The WWF is run at a local level by the following offices...
- WWF Global
- Central African Republic
- Central America
- Democratic Republic of the Congo
- European Policy Office
Kholofelo has been tutoring Grade 12 learners in Polokwane in Mathematics and Chemistry since 2011.
As a Conservation Scientist intern with WWF’s Small-scale fisheries programme, one of her roles involves working with coastal fishing communities to understand the importance and benefits of conserving marine resources.
We asked her to share more about her journey:
What motivated your career choice?
When I was growing up in Polokwane, I used to enjoy collecting water from the river. And, it was my dream to study something that involves water, such as ensuring good water quality or access to this natural resource. Consequently, I chose Chemistry and Biochemistry for my undergraduate degree, which I completed in 2016 at the University of Limpopo.
During my studies I discovered that there was a course in Aquaculture which caught my attention and I decided to pursue it for my Honours degree. I made the right choice because the knowledge I gained has come in handy in my current role.
What do you hope to gain from the internship?
I hope to interact with various government departments and the private sector to promote WWF’s work in marine conservation and creating alternative livelihoods for coastal communities. I would love to gain experience in project coordination and team work as these are vital skills in my field.
What excites you the most about the internship?
I am excited for the opportunity to work with small-scale fishing communities and get to understand their needs so that I can effectively help address the issues they face. Often, projects operate in an area without a proper understanding of the community’s needs which dooms the project to fail. At WWF we understand that it is important to involve people from the beginning if we want the project to succeed.
I am happy to be fulfilling this function as a WWF intern.
What do you think is the biggest environmental issue the world is facing right now?
Climate change is the biggest problem facing us, especially considering that there are people who are either not aware of it or do not believe it exists.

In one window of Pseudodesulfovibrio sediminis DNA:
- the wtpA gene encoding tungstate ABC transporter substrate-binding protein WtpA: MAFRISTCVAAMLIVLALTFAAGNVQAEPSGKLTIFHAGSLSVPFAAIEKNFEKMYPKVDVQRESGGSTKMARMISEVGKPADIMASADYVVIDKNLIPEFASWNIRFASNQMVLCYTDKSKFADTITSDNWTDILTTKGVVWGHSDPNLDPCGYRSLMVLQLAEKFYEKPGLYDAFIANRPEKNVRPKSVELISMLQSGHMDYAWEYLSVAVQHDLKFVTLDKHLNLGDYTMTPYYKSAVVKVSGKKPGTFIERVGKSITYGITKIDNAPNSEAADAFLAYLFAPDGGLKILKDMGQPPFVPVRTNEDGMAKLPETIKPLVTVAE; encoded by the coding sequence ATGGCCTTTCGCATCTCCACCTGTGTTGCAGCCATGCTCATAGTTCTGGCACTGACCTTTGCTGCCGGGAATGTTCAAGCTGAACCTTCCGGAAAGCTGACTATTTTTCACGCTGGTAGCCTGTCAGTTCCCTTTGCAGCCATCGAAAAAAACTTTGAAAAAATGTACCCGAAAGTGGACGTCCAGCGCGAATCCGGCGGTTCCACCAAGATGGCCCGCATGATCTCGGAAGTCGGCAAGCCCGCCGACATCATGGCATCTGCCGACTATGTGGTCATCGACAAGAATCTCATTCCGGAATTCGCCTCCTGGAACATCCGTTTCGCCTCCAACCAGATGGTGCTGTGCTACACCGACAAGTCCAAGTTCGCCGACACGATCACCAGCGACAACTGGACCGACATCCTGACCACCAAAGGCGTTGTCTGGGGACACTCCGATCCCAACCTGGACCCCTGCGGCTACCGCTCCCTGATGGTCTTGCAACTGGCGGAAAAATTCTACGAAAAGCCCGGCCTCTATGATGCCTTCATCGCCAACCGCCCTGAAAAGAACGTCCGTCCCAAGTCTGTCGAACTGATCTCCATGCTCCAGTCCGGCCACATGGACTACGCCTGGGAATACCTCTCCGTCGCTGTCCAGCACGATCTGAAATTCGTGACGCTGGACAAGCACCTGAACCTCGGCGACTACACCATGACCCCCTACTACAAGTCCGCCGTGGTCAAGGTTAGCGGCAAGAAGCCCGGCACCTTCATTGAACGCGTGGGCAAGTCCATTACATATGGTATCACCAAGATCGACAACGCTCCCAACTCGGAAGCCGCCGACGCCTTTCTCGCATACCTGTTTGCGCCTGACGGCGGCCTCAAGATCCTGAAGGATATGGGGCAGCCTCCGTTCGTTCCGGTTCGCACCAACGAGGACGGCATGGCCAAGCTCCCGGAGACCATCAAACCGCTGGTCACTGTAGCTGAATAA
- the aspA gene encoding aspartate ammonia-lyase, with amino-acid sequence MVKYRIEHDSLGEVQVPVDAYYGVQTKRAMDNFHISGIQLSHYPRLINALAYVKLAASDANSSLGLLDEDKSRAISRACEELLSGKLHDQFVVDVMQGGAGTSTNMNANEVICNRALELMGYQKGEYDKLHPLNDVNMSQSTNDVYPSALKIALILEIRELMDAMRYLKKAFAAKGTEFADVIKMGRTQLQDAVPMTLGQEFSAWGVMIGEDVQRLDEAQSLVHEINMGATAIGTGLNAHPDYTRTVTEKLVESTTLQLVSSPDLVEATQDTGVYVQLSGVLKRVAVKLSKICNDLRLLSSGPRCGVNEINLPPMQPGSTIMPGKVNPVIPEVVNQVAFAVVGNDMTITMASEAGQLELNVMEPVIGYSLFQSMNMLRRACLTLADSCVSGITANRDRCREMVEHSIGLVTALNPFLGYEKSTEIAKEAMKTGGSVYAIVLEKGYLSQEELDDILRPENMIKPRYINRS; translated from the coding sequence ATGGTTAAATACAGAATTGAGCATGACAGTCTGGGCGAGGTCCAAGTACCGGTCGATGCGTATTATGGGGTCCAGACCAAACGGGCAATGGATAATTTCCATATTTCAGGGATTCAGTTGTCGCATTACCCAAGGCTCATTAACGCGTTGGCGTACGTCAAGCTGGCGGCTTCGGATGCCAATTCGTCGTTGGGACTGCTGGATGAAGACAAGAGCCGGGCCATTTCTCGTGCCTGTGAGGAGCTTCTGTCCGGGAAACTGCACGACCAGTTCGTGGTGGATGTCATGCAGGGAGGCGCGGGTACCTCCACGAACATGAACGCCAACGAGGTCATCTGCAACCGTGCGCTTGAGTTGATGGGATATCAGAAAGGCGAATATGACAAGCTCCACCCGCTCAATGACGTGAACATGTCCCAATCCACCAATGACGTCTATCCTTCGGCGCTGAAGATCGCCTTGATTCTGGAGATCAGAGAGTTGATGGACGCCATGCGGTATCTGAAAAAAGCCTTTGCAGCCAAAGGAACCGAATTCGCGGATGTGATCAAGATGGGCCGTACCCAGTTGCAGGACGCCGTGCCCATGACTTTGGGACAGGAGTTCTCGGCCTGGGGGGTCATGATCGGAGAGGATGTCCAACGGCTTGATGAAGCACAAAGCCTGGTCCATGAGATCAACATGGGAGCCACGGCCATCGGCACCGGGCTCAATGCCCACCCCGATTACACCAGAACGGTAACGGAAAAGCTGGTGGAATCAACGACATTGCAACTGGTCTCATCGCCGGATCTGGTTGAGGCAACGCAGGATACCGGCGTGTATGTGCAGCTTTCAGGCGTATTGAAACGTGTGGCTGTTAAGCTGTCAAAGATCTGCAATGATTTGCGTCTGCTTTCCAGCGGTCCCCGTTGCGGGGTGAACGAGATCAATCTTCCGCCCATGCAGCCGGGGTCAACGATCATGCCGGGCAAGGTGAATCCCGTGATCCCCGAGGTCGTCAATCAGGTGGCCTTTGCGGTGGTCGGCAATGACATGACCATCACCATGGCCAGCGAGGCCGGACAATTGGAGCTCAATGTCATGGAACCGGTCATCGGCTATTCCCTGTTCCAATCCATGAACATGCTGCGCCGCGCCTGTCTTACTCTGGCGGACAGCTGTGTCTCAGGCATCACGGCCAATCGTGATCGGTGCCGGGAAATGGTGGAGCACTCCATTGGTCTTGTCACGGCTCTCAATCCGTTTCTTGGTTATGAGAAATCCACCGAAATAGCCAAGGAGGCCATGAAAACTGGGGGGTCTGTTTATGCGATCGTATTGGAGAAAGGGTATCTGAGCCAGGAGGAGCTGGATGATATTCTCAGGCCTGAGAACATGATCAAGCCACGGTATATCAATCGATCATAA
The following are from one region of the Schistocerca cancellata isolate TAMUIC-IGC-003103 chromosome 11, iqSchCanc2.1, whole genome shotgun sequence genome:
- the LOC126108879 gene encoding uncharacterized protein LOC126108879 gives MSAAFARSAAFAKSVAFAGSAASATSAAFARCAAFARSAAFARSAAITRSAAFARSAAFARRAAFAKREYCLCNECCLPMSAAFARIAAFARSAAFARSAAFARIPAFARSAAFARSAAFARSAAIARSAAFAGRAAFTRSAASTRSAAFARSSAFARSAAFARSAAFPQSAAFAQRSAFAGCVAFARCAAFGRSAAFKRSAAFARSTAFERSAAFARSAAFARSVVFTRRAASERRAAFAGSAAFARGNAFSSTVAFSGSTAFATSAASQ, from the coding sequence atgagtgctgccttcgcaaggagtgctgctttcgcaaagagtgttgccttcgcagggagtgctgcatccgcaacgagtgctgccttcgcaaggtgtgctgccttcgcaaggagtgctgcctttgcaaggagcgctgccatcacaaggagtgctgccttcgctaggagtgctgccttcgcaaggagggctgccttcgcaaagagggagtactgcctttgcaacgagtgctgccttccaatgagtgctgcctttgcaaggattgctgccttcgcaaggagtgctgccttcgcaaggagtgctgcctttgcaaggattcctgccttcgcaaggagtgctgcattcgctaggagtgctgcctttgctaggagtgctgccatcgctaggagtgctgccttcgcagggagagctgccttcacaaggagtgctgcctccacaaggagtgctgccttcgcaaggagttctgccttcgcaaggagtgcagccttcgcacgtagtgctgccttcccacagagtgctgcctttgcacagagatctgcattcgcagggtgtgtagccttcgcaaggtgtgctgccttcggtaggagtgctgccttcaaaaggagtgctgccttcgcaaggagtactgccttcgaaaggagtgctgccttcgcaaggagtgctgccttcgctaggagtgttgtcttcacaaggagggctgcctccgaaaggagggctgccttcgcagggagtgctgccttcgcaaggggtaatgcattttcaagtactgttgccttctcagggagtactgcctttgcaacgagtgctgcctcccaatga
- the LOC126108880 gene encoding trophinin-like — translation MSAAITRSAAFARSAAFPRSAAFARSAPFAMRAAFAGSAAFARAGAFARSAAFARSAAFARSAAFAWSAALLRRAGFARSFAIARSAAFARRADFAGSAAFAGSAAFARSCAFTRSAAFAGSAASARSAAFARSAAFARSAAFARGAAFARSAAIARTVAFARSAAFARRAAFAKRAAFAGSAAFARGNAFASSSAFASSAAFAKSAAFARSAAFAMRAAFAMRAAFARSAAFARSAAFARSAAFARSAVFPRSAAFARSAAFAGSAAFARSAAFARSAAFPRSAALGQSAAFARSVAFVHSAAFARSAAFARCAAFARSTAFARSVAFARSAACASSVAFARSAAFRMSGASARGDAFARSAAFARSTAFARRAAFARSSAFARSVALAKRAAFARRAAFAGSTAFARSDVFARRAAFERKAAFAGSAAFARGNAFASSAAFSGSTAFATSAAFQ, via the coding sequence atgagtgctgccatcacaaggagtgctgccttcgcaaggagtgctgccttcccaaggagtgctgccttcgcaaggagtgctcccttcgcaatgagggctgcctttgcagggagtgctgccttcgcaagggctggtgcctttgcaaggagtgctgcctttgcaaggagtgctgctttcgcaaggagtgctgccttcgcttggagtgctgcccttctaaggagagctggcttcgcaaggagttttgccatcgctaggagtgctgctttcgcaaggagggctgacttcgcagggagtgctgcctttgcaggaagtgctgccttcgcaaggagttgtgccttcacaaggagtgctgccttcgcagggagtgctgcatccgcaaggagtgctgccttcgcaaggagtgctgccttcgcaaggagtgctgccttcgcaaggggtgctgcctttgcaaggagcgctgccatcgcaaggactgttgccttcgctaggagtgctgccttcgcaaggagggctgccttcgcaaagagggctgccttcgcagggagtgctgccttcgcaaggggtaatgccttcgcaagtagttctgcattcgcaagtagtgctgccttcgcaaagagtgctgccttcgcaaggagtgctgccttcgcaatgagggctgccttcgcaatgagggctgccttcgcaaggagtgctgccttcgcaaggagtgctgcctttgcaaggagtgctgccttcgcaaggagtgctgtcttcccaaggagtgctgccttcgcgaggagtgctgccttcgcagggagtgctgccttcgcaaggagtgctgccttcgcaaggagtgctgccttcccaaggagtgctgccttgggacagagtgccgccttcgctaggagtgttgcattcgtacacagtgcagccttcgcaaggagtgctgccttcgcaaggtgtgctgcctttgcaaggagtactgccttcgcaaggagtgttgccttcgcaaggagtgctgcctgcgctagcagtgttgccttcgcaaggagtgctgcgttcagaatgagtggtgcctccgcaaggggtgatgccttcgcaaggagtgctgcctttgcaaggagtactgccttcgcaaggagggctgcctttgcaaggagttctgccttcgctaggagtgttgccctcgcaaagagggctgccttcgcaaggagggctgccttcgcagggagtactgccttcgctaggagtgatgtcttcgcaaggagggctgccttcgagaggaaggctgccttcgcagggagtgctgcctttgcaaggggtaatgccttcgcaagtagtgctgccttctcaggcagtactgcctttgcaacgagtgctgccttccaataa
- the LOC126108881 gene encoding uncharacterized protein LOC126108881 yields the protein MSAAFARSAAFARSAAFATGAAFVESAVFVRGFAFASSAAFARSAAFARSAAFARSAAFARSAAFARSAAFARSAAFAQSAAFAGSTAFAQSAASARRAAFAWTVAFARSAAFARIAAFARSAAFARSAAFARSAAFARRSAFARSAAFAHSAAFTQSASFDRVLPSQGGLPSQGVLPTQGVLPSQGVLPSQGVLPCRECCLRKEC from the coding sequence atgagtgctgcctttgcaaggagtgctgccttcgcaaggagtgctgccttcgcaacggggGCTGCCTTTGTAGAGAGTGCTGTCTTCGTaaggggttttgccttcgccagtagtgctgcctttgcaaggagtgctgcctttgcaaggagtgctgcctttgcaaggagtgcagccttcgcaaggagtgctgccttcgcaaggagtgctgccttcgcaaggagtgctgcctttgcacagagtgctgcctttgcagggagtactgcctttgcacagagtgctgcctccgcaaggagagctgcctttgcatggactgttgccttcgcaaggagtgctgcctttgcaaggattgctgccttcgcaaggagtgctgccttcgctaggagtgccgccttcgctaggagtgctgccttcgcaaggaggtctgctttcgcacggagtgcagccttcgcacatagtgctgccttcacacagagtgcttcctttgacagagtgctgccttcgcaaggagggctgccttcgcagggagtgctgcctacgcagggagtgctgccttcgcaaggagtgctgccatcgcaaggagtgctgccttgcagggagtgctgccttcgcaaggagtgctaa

We need to create more awareness and help people understand the effects that this growing crisis has on our lives and the environment. The more people understand it, the easier it will be to mitigate its effects.
What contribution do you wish to make to the well-being of people and nature?
I want to create awareness about conservation and about projects implemented in marine conservation areas. It is not enough to inform people about efforts to create alternative livelihoods if they do not fully understand the reasons behind it and how to be a part of the solutions uncovered.
If you had a chance to change one thing in the world, what would it be?
I would change people’s attitudes. If mind-sets changed to value everything and understand that there is a complex relationship between everything in the world, we would think twice before misusing natural resources.
Who do you admire the most and why?
My mother inspires me. Despite all the obstacles that she faced in her career as an Educator, she has been successful. I admire the passion that she has for her job. She goes the extra mile for her learners and never complains.
She also taught me that a child belongs to the community and should not go hungry while neighbours are eating. Helping others is something that is deep-rooted in me.
What role do you think your generation could play in creating a better world for all?
We are a generation of trendsetters and we can use this to our advantage and make conservation and environmental sustainability a trendy and fashionable thing – something that everyone will want to be part of.